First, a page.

We are Installing a lot of Devops tools from different websites everyday. Here we are trying to reduce the pain of searching them on on lot of websites.
Let’s combine all of them in a single place and make installations hassle free.
This tutorial requires an Ubuntu 20.04 system configured with a non-root user with
1. Installing Golang
Golang is one of the leading languages that DevOps professionals adopt, and this is due to the characteristics the language has. Golang is an open source programming language developed by Google to make software building easy, efficient, and reliable. Go is designed to make coding more user-friendly with the built-in garbage-collection, fast compilation, and high performance even when building a large-scale project or complex software.
The prominent players in the DevOps community adopt Go not because it’s so unique but because it makes the work easier while increasing performance
As of this writing, the latest release is go1.16.7. To install Go on an Ubuntu server (or any Linux server, for that matter), copy the URL of the file ending with
Now that you have your link ready, first confirm that you’re in the home directory:
curl to retrieve the tarball, making sure to replace the highlighted URL with the one you just copied. The
-O flag ensures that this outputs to a file, and the
L flag instructs HTTPS redirects, since this link was taken from the Go website and will redirect here before the file downloads:
curl -OL https://golang.org/dl/go1.16.7.linux-amd64.tar.gz
To verify the integrity of the file you downloaded, run the
sha256sum command and pass it to the filename as an argument:
This will return the tarball’s SHA256 checksum:
Outputgo1.16.7.linux-amd64.tar.gz 7fe7a73f55ba3e2285da36f8b085e5c0159e9564ef5f63ee0ed6b818ade8ef04 go1.16.7.linux-amd64.tar.gz
If the checksum matches the one listed on the downloads page, you’ve done this step correctly.
tar to extract the tarball. This command includes the
-C flag which instructs tar to change to the given directory before performing any other operations. This means that the extracted files will be written to the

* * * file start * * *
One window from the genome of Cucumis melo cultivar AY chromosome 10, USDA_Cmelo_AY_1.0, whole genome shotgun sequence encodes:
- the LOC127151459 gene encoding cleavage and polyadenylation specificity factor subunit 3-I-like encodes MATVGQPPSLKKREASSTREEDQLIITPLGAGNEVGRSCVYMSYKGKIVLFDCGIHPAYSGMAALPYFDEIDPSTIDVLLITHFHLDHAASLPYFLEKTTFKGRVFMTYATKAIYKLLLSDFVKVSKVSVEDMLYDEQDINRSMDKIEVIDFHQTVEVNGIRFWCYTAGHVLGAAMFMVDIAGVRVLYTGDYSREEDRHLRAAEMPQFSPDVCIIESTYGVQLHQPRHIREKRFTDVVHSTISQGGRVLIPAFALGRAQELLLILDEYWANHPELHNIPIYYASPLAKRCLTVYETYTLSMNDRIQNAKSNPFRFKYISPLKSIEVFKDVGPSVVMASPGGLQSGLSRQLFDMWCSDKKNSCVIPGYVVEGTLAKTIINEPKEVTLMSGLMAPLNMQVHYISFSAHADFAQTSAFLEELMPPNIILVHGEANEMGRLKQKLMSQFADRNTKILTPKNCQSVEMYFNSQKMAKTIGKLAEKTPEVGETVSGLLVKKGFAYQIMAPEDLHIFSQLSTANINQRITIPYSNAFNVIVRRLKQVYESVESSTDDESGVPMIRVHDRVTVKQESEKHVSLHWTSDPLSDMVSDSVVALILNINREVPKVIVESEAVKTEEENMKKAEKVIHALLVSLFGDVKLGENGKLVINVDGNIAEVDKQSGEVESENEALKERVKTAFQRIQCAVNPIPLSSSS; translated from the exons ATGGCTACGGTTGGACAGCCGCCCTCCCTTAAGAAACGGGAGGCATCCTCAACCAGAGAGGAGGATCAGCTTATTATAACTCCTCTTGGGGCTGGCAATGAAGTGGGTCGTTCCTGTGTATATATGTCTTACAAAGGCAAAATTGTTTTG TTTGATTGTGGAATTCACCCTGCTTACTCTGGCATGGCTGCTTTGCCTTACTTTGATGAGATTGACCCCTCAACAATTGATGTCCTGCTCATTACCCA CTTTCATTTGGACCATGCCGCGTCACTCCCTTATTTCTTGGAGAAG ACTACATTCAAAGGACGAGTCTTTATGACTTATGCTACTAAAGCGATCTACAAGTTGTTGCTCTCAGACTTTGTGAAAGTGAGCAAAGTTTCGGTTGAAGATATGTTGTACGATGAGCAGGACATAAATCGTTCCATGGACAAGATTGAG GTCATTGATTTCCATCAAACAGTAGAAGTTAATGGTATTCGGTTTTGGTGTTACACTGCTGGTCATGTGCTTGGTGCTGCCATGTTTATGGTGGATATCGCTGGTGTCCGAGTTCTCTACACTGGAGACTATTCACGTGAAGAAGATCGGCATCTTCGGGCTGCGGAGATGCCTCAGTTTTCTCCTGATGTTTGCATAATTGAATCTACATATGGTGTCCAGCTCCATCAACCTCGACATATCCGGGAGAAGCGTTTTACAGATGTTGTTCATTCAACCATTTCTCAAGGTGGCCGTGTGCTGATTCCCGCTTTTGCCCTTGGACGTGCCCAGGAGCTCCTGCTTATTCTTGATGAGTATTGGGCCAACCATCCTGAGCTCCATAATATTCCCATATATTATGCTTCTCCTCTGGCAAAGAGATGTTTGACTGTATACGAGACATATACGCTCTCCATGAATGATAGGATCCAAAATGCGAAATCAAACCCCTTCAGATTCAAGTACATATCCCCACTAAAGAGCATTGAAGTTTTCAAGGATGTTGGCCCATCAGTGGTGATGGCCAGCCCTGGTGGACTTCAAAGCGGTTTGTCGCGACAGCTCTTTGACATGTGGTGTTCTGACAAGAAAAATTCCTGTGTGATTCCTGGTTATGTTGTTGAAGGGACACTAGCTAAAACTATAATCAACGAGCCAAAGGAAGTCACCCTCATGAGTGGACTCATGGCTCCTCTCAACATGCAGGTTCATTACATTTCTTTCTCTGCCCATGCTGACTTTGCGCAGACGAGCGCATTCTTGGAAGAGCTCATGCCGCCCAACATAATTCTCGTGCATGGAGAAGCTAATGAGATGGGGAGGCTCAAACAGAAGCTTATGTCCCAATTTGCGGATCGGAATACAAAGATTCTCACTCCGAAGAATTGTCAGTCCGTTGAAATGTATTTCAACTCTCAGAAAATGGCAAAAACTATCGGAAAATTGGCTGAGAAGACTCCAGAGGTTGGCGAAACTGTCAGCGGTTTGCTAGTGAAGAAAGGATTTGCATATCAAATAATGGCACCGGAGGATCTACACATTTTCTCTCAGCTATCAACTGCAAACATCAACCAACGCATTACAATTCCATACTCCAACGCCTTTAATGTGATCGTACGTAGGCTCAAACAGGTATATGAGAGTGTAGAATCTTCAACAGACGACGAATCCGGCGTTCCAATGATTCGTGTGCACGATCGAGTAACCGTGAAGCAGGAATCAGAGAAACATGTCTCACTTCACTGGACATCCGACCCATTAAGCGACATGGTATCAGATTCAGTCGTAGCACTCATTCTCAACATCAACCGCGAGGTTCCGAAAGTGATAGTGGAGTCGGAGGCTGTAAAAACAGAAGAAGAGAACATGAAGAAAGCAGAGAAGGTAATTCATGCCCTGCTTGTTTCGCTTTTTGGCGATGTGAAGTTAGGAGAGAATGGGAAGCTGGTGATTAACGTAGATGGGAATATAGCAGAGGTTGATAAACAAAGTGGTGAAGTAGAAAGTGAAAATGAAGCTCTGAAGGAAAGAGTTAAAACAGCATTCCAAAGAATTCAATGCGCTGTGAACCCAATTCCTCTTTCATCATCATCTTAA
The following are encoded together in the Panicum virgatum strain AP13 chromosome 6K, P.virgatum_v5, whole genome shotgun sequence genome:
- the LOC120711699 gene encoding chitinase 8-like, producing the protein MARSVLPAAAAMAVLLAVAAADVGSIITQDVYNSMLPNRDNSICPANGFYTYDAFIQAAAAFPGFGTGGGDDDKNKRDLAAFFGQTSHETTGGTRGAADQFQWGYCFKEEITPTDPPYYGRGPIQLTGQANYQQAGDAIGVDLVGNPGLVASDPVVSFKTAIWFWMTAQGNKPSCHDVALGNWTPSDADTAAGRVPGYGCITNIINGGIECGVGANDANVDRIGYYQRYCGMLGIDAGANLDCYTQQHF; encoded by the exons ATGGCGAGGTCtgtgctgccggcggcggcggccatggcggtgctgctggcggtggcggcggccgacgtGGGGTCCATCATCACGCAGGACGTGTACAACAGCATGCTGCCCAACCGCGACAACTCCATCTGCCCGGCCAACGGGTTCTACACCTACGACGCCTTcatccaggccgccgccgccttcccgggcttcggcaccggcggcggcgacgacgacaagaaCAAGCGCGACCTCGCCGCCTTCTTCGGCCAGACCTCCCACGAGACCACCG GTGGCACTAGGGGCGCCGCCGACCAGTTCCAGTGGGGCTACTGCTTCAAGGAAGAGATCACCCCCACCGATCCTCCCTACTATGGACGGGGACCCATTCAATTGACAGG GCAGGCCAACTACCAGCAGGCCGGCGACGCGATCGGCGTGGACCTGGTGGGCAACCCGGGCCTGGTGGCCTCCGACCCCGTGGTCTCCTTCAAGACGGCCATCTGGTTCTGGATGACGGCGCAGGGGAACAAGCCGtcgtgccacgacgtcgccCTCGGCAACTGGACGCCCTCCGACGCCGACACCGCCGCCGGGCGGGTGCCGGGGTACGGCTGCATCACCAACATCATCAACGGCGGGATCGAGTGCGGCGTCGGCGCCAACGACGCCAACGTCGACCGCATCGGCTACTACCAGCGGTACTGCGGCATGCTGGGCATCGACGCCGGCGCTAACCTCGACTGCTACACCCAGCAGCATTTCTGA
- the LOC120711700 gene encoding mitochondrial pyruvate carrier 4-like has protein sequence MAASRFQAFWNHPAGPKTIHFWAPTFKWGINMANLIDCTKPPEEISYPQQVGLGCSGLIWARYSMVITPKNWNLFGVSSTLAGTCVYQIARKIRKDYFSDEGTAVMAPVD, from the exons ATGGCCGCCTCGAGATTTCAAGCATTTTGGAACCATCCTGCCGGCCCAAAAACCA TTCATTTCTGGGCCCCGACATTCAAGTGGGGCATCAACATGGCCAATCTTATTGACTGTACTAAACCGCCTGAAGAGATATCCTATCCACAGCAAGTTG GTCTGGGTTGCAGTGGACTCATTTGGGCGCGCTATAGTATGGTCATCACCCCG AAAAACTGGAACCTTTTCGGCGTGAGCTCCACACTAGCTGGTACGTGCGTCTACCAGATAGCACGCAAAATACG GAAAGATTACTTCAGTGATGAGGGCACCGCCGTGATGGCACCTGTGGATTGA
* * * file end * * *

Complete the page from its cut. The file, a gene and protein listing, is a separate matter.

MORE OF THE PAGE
/usr/local/ directory, the recommended location for installing Go… The
x flag tells
v tells it we want verbose output (a listing of the files being extracted), and
f tells it we’ll specify a filename:
sudo tar -C /usr/local -xvf go1.16.7.linux-amd64.tar.gz
/usr/local/go is the recommended location for installing Go, some users may prefer or require different paths.
Setting Go Paths
In this step, you will set paths in your environment.
First, set Go’s root value, which tells Go where to look for its files. You can do this by editing the
.profilefile, which contains a list of commands that the system runs every time you log in.
Use your preferred editor to open
.profile, which is stored in your user’s home directory. Here, we’ll use
sudo nano ~/.profile
Then, add the following information to the end of your file:sudo nano ~/.profile
. . . export PATH=$PATH:/usr/local/go/bin
After you’ve added this information to your profile, save and close the file. If you used
nano, do so by pressing
Y, and then
Next, refresh your profile by running the following command:
After, check if you can execute
go commands by running
This command will output the release number of whatever version of Go is installed on your system:
Outputgo version go1.16.7 linux/amd64
This output confirms that you are now running Go on your server.
2. Docker Engine
Docker Engine is an open source containerization technology for building and containerizing your applications. Docker Engine acts as a client-server application with:
- A server with a long-running daemon process
- APIs which specify interfaces that programs can use to talk to and instruct the Docker daemon.
- A command line interface (CLI) client
The CLI uses Docker APIs to control or interact with the Docker daemon through scripting or direct CLI commands. Many other Docker applications use the underlying API and CLI. The daemon creates and manage Docker objects, such as images, containers, networks, and volumes.
For more details, see Docker Architecture.
Older versions of Docker were called
docker-engine. If these are installed, uninstall them:
$ sudo apt-get remove docker docker-engine docker.io containerd runc
Set up the repository
- Update the
aptpackage index and install packages to allow
aptto use a repository over HTTPS:
$ sudo apt-get update $ sudo apt-get install \ ca-certificates \ curl \ gnupg \ lsb-release